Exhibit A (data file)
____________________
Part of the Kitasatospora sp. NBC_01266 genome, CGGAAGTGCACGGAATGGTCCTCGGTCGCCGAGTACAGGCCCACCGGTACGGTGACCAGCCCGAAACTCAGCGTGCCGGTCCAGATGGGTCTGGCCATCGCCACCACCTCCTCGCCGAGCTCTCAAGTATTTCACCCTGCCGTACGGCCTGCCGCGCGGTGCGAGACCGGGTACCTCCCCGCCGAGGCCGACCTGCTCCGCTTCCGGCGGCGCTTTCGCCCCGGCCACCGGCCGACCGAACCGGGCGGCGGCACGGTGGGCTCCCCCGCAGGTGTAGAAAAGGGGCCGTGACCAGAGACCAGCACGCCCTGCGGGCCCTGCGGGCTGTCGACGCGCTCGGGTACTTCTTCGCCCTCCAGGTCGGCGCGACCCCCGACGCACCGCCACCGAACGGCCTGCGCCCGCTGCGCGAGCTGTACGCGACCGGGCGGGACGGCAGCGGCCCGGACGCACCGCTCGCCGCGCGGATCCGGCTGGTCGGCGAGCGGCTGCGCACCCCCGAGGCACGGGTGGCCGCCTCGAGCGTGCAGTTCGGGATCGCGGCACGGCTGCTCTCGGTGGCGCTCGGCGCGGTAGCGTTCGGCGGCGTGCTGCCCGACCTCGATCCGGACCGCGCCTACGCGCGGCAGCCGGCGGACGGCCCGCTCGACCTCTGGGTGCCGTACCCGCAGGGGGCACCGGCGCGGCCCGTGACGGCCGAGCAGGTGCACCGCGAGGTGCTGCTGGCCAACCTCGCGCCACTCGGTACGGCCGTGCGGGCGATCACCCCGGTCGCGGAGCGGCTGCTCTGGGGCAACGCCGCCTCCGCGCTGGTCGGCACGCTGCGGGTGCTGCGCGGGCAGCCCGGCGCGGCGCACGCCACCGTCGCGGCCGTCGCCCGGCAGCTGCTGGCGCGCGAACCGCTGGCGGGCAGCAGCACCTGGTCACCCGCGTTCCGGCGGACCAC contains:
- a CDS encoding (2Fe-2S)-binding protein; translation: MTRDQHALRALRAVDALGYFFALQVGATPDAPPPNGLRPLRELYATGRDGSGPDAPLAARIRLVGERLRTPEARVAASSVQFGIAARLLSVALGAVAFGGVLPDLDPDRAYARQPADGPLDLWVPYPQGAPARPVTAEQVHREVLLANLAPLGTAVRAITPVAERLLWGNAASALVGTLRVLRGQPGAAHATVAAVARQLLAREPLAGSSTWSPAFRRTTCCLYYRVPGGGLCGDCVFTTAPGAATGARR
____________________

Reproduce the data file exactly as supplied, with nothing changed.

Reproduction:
Part of the Kitasatospora sp. NBC_01266 genome, CGGAAGTGCACGGAATGGTCCTCGGTCGCCGAGTACAGGCCCACCGGTACGGTGACCAGCCCGAAACTCAGCGTGCCGGTCCAGATGGGTCTGGCCATCGCCACCACCTCCTCGCCGAGCTCTCAAGTATTTCACCCTGCCGTACGGCCTGCCGCGCGGTGCGAGACCGGGTACCTCCCCGCCGAGGCCGACCTGCTCCGCTTCCGGCGGCGCTTTCGCCCCGGCCACCGGCCGACCGAACCGGGCGGCGGCACGGTGGGCTCCCCCGCAGGTGTAGAAAAGGGGCCGTGACCAGAGACCAGCACGCCCTGCGGGCCCTGCGGGCTGTCGACGCGCTCGGGTACTTCTTCGCCCTCCAGGTCGGCGCGACCCCCGACGCACCGCCACCGAACGGCCTGCGCCCGCTGCGCGAGCTGTACGCGACCGGGCGGGACGGCAGCGGCCCGGACGCACCGCTCGCCGCGCGGATCCGGCTGGTCGGCGAGCGGCTGCGCACCCCCGAGGCACGGGTGGCCGCCTCGAGCGTGCAGTTCGGGATCGCGGCACGGCTGCTCTCGGTGGCGCTCGGCGCGGTAGCGTTCGGCGGCGTGCTGCCCGACCTCGATCCGGACCGCGCCTACGCGCGGCAGCCGGCGGACGGCCCGCTCGACCTCTGGGTGCCGTACCCGCAGGGGGCACCGGCGCGGCCCGTGACGGCCGAGCAGGTGCACCGCGAGGTGCTGCTGGCCAACCTCGCGCCACTCGGTACGGCCGTGCGGGCGATCACCCCGGTCGCGGAGCGGCTGCTCTGGGGCAACGCCGCCTCCGCGCTGGTCGGCACGCTGCGGGTGCTGCGCGGGCAGCCCGGCGCGGCGCACGCCACCGTCGCGGCCGTCGCCCGGCAGCTGCTGGCGCGCGAACCGCTGGCGGGCAGCAGCACCTGGTCACCCGCGTTCCGGCGGACCAC contains:
- a CDS encoding (2Fe-2S)-binding protein; translation: MTRDQHALRALRAVDALGYFFALQVGATPDAPPPNGLRPLRELYATGRDGSGPDAPLAARIRLVGERLRTPEARVAASSVQFGIAARLLSVALGAVAFGGVLPDLDPDRAYARQPADGPLDLWVPYPQGAPARPVTAEQVHREVLLANLAPLGTAVRAITPVAERLLWGNAASALVGTLRVLRGQPGAAHATVAAVARQLLAREPLAGSSTWSPAFRRTTCCLYYRVPGGGLCGDCVFTTAPGAATGARR